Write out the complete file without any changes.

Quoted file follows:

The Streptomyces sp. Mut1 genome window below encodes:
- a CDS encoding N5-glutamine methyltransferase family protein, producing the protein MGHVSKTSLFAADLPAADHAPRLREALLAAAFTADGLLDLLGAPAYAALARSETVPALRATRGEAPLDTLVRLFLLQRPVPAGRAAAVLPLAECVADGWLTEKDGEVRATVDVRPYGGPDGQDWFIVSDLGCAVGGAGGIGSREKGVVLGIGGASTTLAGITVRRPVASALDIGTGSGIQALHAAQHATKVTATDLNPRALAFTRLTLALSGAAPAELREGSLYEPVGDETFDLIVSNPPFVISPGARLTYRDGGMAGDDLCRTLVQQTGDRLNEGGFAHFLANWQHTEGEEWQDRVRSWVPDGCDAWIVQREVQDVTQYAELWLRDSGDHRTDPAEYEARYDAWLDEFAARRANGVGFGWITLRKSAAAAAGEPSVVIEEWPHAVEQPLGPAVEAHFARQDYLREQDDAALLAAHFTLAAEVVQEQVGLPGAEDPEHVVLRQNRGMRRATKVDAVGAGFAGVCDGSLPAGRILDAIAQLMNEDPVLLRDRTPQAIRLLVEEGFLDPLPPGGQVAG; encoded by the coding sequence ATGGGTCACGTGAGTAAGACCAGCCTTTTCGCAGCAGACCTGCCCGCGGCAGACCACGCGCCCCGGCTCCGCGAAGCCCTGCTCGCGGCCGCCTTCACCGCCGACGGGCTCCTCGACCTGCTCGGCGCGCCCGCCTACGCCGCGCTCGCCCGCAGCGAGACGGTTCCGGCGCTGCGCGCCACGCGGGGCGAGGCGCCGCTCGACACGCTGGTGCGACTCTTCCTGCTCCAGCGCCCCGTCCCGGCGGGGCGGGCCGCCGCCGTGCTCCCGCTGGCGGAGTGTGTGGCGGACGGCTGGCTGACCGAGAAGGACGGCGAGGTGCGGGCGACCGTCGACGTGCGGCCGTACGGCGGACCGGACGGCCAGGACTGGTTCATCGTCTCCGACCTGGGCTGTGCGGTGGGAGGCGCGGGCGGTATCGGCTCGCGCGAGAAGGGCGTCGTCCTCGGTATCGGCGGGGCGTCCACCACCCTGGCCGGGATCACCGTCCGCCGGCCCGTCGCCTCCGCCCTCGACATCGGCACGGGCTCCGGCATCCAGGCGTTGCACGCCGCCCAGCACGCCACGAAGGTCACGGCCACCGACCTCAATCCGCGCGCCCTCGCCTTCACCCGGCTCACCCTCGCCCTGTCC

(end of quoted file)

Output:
The Streptomyces sp. Mut1 genome window below encodes:
- a CDS encoding N5-glutamine methyltransferase family protein, producing the protein MGHVSKTSLFAADLPAADHAPRLREALLAAAFTADGLLDLLGAPAYAALARSETVPALRATRGEAPLDTLVRLFLLQRPVPAGRAAAVLPLAECVADGWLTEKDGEVRATVDVRPYGGPDGQDWFIVSDLGCAVGGAGGIGSREKGVVLGIGGASTTLAGITVRRPVASALDIGTGSGIQALHAAQHATKVTATDLNPRALAFTRLTLALSGAAPAELREGSLYEPVGDETFDLIVSNPPFVISPGARLTYRDGGMAGDDLCRTLVQQTGDRLNEGGFAHFLANWQHTEGEEWQDRVRSWVPDGCDAWIVQREVQDVTQYAELWLRDSGDHRTDPAEYEARYDAWLDEFAARRANGVGFGWITLRKSAAAAAGEPSVVIEEWPHAVEQPLGPAVEAHFARQDYLREQDDAALLAAHFTLAAEVVQEQVGLPGAEDPEHVVLRQNRGMRRATKVDAVGAGFAGVCDGSLPAGRILDAIAQLMNEDPVLLRDRTPQAIRLLVEEGFLDPLPPGGQVAG; encoded by the coding sequence ATGGGTCACGTGAGTAAGACCAGCCTTTTCGCAGCAGACCTGCCCGCGGCAGACCACGCGCCCCGGCTCCGCGAAGCCCTGCTCGCGGCCGCCTTCACCGCCGACGGGCTCCTCGACCTGCTCGGCGCGCCCGCCTACGCCGCGCTCGCCCGCAGCGAGACGGTTCCGGCGCTGCGCGCCACGCGGGGCGAGGCGCCGCTCGACACGCTGGTGCGACTCTTCCTGCTCCAGCGCCCCGTCCCGGCGGGGCGGGCCGCCGCCGTGCTCCCGCTGGCGGAGTGTGTGGCGGACGGCTGGCTGACCGAGAAGGACGGCGAGGTGCGGGCGACCGTCGACGTGCGGCCGTACGGCGGACCGGACGGCCAGGACTGGTTCATCGTCTCCGACCTGGGCTGTGCGGTGGGAGGCGCGGGCGGTATCGGCTCGCGCGAGAAGGGCGTCGTCCTCGGTATCGGCGGGGCGTCCACCACCCTGGCCGGGATCACCGTCCGCCGGCCCGTCGCCTCCGCCCTCGACATCGGCACGGGCTCCGGCATCCAGGCGTTGCACGCCGCCCAGCACGCCACGAAGGTCACGGCCACCGACCTCAATCCGCGCGCCCTCGCCTTCACCCGGCTCACCCTCGCCCTGTCC